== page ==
The wheels of the bus still go round and round, but what propels them is often quite different than even the means utilized in the recent past. Countries and cities around the world are making headlines with new bus designs and alternative energy sources. Still, the tried and true of diesel continues to dominate the roads globally, so wide inspections keep passengers, drivers, and others on the roadway safe. Here is a brief look at some of the more interesting news stories involving buses over the last several months in 2013.
U.S. Bus News
Starting close to home in the U.S., BusCon 2013 at Chicago’s Navy Pier introduced four electric vehicles from Phoenix Motorcars, BYD, Proterra, and Complete Coach Works (CCW). The possible applications for each bus are different, but the technology brought a lot of tire kickers and interested parties to the show floor.
The latest all-electric vehicle from Phoenix Motorcars travels up to 100 miles per charge and offers operators payback on their investment in up to three years compared to diesel. Reportedly perfect for airports or hotels, the 14-passenger Phoenix Electric shuttle is available in multiple configurations and can be customized to specifications.
The BYD 40-foot All-Electric Bus made its debut as it gets set for rollout in Long Beach Transit and the Los Angeles Metro sometime in early 2014. The CCW Utah Transit Authority 40-foot all-electric bus uses wireless advanced vehicle electrification (WAVE). The principle is that a charging pad attached to the bottom of the bus derives its power form induction pads placed strategically in the road along the route.
International Bus News
Down under in the city of Adelaide, Australia they have introduced the world’s first solar-powered electric bus that is recharged using 100 percent solar energy. Very quiet with zero emissions, the air-conditioned bus is recharged using a solar photovoltaic system installed at the Adelaide Central bus station. It also has a regenerative braking system that saves up to 30 percent of energy consumption. So far in more than 34,000 miles of service, the city has saved more than 4,000 gallons of diesel and reduced CO2 emissions by more than 150,000 pounds in its first year.
More than 73,023 truck and bus inspections over 72 hours is a lot in a short time, but that is what commercial vehicle inspectors accomplished across North America with the Roadcheck 2013 event in June. As reported by the Transport Topics newsletter, out-of-service rates fell to an all-time low during the event. The annual enforcement and safety outreach campaign is conducted by the Commercial Vehicle Safety Alliance (CVSA). The inspection event emphasized motorcoach safety, including traffic enforcement, as well as securement of cargo.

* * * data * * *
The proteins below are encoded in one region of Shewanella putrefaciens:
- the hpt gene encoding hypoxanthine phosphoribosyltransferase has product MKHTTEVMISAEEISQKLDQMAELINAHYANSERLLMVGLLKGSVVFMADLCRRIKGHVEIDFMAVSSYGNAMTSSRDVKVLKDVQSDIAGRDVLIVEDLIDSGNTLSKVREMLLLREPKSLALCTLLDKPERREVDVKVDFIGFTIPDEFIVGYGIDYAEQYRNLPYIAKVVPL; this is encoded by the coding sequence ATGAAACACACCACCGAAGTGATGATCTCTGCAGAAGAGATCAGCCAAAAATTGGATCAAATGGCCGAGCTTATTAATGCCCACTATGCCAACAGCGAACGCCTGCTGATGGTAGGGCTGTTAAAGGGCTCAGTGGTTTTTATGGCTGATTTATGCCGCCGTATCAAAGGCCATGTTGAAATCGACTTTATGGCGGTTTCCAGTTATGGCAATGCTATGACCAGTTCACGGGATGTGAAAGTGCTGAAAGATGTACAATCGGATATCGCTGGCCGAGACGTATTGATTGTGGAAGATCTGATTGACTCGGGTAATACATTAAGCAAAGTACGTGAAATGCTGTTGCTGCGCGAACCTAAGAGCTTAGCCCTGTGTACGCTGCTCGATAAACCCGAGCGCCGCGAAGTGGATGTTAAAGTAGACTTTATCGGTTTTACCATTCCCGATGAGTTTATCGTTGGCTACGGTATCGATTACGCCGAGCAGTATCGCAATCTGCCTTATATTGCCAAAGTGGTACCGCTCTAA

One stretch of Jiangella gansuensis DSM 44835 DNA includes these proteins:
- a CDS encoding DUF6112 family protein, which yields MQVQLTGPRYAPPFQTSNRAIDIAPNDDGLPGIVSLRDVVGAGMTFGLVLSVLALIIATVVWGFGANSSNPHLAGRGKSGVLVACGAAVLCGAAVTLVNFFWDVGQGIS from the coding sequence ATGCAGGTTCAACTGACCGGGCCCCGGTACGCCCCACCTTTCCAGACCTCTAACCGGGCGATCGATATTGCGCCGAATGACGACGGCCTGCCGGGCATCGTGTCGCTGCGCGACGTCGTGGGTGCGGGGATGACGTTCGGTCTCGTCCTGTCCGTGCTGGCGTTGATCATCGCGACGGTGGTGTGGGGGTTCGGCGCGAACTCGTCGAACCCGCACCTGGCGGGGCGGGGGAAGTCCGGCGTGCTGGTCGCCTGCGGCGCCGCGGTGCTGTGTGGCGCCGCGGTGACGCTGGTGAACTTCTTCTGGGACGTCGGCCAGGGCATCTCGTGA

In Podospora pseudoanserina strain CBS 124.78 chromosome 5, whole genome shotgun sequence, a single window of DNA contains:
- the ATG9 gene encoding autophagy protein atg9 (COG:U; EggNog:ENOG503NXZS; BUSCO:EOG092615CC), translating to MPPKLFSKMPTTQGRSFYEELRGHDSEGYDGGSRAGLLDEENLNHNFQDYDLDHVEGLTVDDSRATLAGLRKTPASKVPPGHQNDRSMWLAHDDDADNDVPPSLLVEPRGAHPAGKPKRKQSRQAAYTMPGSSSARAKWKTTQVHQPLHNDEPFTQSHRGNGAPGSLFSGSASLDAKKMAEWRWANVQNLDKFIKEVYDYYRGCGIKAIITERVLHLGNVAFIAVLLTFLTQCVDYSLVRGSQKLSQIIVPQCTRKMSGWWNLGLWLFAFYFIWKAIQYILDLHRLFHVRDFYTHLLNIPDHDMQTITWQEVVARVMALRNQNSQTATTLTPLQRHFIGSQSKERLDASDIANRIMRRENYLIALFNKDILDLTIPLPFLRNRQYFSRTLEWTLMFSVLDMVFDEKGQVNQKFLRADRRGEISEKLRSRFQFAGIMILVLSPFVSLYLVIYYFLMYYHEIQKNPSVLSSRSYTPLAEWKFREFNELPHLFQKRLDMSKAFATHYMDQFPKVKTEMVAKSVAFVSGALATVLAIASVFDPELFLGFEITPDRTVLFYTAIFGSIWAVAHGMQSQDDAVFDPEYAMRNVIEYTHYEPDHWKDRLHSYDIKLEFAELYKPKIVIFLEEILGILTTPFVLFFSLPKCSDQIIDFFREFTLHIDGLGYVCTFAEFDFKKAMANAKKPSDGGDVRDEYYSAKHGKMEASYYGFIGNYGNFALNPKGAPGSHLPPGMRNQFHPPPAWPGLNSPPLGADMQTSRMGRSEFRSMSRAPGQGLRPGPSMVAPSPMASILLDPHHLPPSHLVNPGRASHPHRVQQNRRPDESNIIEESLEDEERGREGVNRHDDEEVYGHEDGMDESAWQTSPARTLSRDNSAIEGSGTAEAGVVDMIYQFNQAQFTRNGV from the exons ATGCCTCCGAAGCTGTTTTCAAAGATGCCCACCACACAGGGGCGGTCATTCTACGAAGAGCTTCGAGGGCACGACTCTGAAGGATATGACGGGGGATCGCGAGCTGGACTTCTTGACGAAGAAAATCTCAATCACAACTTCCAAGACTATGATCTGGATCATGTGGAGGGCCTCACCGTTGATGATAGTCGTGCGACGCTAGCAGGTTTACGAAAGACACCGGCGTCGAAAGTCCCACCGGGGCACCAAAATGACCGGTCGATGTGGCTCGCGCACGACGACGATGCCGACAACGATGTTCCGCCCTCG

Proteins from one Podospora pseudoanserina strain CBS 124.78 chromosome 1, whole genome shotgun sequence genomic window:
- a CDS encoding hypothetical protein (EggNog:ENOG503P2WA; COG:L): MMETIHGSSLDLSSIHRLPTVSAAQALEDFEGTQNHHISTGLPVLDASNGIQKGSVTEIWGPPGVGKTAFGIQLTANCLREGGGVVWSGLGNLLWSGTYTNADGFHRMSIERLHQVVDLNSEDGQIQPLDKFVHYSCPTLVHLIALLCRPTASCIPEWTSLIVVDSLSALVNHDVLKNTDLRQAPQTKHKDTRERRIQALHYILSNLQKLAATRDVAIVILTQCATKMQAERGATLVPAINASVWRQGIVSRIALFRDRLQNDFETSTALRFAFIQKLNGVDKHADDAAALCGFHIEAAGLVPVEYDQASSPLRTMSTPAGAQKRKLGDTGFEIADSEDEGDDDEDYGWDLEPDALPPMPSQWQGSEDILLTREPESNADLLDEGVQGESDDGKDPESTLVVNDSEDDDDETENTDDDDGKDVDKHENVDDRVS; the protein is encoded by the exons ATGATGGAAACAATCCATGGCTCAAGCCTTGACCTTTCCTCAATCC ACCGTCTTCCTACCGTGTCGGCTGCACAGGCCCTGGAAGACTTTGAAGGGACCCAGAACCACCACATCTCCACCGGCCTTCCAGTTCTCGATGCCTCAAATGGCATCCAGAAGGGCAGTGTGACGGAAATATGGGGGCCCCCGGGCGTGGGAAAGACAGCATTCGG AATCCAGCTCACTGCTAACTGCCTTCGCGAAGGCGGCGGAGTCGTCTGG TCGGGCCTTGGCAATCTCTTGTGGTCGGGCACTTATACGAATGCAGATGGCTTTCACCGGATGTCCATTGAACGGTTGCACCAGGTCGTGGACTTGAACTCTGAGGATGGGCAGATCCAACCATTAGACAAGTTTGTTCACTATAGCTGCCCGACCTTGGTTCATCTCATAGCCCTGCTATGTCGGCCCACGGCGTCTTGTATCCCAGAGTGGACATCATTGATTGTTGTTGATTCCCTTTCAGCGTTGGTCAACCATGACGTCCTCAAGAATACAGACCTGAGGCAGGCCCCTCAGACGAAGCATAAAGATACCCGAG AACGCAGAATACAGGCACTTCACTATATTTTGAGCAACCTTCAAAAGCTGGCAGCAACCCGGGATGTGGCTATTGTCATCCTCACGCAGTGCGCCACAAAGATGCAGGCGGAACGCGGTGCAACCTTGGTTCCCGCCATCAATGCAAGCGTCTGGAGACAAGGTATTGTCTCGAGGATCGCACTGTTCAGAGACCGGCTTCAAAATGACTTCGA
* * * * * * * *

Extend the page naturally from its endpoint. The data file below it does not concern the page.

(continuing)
Roadcheck 2013 included special emphasis on motorcoaches. More than 10,000 CVSA and FMCSA inspectors participated at approximately 2,500 locations across North America during this year’s Roadcheck. The U.S., Canada, and Mexico participated with inspections occurring either at fixed or temporary inspection locations.
More bus news reports that the double-decker buses of London are getting far more than a facelift with The New Bus for London rolling out September through December of 2013. Inspired by the original double-decker Routemasters, the new buses are powered by a Cummins ISBe 4.5 liter engine and use state-of-the-art hybrid technology. The Cummins engine is connected to a Siemens hybrid transmission. The engine drives a generator, which supplies energy to a lithium-phosphate battery pack, which in turn provides electrical current for new electric drive motors.
The buses use Regenerative braking to feed otherwise wasted kinetic energy back into the battery pack from the electric motors. The end result is the most environmentally friendly bus of its kind, resulting in improved air quality and reduced carbon emissions. The sleek new design is intended to aid speedier and smoother boarding. The new are among 600 production buses due to enter service by 2016 as part of the Mayor’s election promise. The bus rollout is supported by funding from the UK Green Bus Fund promoting low carbon buses.
A recent bus news article in PV magazine talks about the flexible thin film solar cells the Polish city of Lublin installed on the roofs of its municipal buses in September of 2013. The city is working hard to reduce energy consumption and make public transport ‘greener’ with the solar panels. The solar energy is converted into electric energy and used to load the buses’ batteries. The resulting decreased alternator load will lower fuel consumption for greater economic and environmental gains. In fact, they estimate that savings will amount to 1,900 euro per bus per year with payback on the investment in a mere two years.